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This article was prepared for the January 16, 2002 edition of U.S.
1 Newspaper. All rights reserved.
Sergio Heker’s Security Solutions
Security is a pretty hot market, a global concern,"
says Sergio Heker, president of NextGen Internet at Enterprise
Center. Every medium to large company has some kind of managed
service, but Heker says that for the most part they are just
services. "They tell you when someone has broken in. But you want
someone to do something about it. We call the company to say someone
tried to break in, this is how we stopped it, and here is the
It’s a complicated subject, and Heker has scheduled several executive
briefing sessions. On Thursday, January 24, from 9 to 10:45 a.m.,
the session is free by reservation: call Colin Schreiber at
609-419-0531, extension 106, by Thursday, January 17. Additional
will be Wednesdays and Thursdays, February 20 and 21, or March 13
and 14. Larissa Mentzer of the FBI will speak about law
and forensics, and Tom Mitchell of Intrusion Inc. will cover
intrusion detection — visibility and control.
Heker established the firm as Global Enterprise Services in 1991,
sold his United States networking operation to Colorado-based World
Net Associates Inc., and renamed his firm NextGen Internet. In Mexico,
Heker is building and using his own networks. In the United States
he offers turnkey and professional Internet services — hosting,
web and database applications, training on Bay Networks, and support
of private networks.
NextGen differentiates itself from competitors by concentrating on
comprehensive security for clients in a geographical territory, North
America to South America and Singapore. Heker’s infrastructure is
in Plainsboro but his employees are scattered over the globe —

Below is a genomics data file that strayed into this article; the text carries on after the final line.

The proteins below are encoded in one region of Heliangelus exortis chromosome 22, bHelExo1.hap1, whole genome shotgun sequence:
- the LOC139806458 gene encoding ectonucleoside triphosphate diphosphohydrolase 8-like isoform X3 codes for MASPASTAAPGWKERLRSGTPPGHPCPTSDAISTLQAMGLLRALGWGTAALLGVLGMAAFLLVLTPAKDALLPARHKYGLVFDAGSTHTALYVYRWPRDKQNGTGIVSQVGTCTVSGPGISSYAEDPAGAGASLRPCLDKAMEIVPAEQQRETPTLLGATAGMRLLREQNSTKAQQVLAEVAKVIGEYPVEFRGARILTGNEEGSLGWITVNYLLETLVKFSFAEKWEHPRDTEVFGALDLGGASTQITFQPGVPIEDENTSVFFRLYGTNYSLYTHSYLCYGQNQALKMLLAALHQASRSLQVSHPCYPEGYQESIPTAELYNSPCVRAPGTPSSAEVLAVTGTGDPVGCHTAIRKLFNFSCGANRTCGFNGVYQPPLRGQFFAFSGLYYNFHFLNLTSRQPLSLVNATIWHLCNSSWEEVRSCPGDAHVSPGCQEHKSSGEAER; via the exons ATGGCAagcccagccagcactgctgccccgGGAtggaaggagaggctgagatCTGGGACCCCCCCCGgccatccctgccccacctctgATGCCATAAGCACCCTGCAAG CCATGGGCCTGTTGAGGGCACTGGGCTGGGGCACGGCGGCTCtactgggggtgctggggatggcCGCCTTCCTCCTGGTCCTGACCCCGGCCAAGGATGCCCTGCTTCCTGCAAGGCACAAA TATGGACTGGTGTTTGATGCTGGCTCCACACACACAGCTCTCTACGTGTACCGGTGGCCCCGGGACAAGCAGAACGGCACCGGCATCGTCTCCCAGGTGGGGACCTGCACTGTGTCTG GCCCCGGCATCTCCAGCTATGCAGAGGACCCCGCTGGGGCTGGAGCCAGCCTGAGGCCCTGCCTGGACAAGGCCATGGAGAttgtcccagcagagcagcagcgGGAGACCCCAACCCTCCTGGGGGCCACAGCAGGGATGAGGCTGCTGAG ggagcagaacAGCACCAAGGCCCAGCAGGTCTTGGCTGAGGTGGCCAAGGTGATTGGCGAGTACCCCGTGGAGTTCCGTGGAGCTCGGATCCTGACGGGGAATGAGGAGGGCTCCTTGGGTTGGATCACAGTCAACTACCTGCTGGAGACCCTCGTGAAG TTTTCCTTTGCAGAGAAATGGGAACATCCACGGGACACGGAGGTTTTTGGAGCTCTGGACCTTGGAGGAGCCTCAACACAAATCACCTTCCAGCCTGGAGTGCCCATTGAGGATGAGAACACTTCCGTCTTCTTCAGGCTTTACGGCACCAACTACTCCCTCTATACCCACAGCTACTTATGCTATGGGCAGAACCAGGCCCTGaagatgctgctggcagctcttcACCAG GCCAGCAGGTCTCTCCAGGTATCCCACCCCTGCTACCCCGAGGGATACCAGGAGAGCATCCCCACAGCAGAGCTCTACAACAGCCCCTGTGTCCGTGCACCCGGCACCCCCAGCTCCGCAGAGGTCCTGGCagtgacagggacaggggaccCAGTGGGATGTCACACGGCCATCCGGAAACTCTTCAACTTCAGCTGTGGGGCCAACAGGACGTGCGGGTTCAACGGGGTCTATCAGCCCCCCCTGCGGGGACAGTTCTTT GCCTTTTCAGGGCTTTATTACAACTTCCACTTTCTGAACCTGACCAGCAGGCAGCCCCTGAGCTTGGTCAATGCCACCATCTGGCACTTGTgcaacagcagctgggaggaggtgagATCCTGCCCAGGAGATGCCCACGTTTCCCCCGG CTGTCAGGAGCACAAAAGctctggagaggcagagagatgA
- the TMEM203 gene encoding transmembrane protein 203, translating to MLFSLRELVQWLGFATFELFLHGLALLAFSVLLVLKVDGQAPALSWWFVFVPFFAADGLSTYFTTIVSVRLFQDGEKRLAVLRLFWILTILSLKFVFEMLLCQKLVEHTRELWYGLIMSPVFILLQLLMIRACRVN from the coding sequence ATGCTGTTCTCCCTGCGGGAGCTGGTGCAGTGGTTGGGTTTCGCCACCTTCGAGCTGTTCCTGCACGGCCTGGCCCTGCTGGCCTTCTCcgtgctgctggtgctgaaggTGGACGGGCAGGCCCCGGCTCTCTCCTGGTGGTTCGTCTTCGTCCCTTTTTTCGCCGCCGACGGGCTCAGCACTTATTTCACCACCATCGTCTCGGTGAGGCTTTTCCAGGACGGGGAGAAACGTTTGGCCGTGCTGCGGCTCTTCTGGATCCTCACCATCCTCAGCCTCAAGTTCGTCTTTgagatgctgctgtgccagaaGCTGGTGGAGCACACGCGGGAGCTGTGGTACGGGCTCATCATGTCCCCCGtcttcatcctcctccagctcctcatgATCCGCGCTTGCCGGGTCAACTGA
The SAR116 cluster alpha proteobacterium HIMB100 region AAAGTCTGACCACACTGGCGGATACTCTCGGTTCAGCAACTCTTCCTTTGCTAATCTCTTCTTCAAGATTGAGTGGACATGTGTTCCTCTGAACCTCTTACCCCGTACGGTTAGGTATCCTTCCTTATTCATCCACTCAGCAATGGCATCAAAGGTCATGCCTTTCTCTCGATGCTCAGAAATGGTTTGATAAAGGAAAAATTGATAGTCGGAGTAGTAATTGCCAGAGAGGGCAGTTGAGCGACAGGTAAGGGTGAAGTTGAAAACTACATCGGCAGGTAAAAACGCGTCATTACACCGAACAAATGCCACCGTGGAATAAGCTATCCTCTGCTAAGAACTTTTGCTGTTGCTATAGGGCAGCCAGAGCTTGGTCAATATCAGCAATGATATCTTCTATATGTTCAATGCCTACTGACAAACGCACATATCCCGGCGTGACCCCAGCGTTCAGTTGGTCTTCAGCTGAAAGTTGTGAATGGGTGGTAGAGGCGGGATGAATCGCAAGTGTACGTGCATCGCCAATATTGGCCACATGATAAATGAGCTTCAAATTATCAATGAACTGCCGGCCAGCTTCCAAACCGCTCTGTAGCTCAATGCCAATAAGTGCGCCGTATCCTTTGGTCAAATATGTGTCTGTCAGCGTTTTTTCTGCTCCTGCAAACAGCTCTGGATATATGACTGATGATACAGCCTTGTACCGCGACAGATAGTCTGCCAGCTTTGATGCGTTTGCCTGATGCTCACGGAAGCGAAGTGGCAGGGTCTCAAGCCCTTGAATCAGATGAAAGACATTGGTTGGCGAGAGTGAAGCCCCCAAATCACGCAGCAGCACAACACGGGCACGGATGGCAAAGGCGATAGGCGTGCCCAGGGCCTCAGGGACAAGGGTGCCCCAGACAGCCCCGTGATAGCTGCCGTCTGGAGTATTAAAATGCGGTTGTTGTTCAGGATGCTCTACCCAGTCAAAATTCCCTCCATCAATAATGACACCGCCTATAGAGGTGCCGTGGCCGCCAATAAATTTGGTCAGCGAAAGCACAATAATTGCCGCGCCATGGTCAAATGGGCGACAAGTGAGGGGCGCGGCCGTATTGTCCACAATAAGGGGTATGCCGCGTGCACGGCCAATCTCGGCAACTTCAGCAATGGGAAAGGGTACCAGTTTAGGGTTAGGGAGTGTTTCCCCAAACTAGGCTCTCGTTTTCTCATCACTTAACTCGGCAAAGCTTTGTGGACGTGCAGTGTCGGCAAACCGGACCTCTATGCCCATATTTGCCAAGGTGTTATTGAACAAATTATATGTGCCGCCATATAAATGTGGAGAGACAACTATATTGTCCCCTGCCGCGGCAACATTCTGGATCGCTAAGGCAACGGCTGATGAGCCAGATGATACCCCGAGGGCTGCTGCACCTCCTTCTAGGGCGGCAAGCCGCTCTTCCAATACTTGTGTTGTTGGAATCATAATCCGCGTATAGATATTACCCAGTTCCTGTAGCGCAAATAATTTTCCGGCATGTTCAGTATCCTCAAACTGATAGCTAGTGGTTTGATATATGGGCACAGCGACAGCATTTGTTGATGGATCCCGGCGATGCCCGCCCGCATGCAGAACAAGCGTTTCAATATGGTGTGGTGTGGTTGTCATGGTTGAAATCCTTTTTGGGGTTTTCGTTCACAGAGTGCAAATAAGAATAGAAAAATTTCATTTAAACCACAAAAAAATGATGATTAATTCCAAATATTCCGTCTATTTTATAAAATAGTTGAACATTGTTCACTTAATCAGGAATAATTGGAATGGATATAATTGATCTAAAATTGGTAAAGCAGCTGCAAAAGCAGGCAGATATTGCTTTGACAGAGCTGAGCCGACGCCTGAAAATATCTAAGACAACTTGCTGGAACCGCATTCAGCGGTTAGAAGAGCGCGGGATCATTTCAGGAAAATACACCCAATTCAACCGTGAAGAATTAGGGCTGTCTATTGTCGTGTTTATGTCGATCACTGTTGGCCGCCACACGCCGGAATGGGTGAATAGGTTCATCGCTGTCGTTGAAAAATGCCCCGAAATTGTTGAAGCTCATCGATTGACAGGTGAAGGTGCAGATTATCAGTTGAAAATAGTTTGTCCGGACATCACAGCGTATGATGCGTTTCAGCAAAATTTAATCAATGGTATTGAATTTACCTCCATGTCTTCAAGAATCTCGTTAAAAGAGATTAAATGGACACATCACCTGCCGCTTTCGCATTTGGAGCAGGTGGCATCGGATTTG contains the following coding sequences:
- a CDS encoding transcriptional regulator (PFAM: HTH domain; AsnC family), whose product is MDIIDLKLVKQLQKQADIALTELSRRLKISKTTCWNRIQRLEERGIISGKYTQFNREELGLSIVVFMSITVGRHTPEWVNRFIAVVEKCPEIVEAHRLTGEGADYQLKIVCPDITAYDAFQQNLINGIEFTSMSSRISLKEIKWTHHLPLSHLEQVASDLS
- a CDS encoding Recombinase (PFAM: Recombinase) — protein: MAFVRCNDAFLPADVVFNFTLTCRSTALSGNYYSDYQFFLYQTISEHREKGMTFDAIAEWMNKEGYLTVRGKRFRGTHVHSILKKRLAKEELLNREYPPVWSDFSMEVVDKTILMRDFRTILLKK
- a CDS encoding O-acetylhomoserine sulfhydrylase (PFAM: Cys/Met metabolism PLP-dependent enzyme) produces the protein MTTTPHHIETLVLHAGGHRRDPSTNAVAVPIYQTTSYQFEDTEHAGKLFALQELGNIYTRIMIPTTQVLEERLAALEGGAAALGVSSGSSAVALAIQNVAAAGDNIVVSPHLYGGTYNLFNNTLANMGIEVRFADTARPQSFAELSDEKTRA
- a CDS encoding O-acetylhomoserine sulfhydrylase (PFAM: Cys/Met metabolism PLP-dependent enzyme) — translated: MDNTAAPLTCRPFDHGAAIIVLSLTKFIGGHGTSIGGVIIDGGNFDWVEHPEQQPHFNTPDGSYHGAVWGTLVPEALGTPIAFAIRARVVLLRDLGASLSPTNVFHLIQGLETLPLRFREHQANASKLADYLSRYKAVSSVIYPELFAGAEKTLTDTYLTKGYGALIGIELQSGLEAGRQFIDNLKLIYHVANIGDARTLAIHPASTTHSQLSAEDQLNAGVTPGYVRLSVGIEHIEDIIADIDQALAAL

70 employees under contract plus the availability of 70 certified
NextGen has 300 corporate clients, primarily large corporations and
multinationals in Mexico, Singapore, and eight countries in Latin
America. NextGen’s ExtraNext system helps these clients interact with
the Enterprise Drive global operations center and access reports about
intrusions, firewalls, routers, and servers.
NextGen recently contracted with Texas-based Intrusion Inc. to provide
clients with turnkey, fully-managed security services for enterprise
networks. Intrusion is providing its SecureNet Pro network intrusion
detection system plus its purpose-built security appliances for
products by Check Point Software Technologies.
"Companies need to know what is going on, to stop the intruders,
to get forensic data, and go to the authorities," says Heker.
His system plugs into the network, gathers information, and matches
it to the information in the database, which changes on a weekly
"It is not just listening, not just monitoring," says Heker.
"It will block the signature of an intruder."
Says Heker: "When we show the client what is going on, there is
no case that the clients are not surprised. It is like opening a
into their network."
— Barbara Fox
A promise of the Internet is jazzy communications —
not just black ink on a white background, but movement, color, and
sound. Lots of each. An upcoming meeting of the Princeton Media
Association provides a look at just how these enlivening elements
make the Internet a riveting medium.
In an E-mail message on behalf of the association, communications
officer Dennis Nobile writes that "innovation often results
from the alchemy between technology, commerce, and creativity. So
it is with the Web, which has rapidly become the platform for a
interactive form of communication, combining cutting-edge animation
and graphic design with high-quality sound effects and music."
On Thursday, January 24, at 6:30 p.m. these generation-forward
technologies are on display at a meeting of the Princeton Media
Association, at the Sarnoff Corporation. Speakers include Nick
Coogan, partner in Bullseye Art (www.bullseyeart.com) of New York
City. The company has worked on web animations and cartoon series
with Aerosmith, Phish, Hob, Icebox, and Rosie O’Donnell, too.
Also speaking is Alex Vandervere, principal of eCity Interactive
of Philadelphia, and David Lu, a designer with Gravity Shift,
the Nassau Street company formerly called RAC Productions. Cost: $15.
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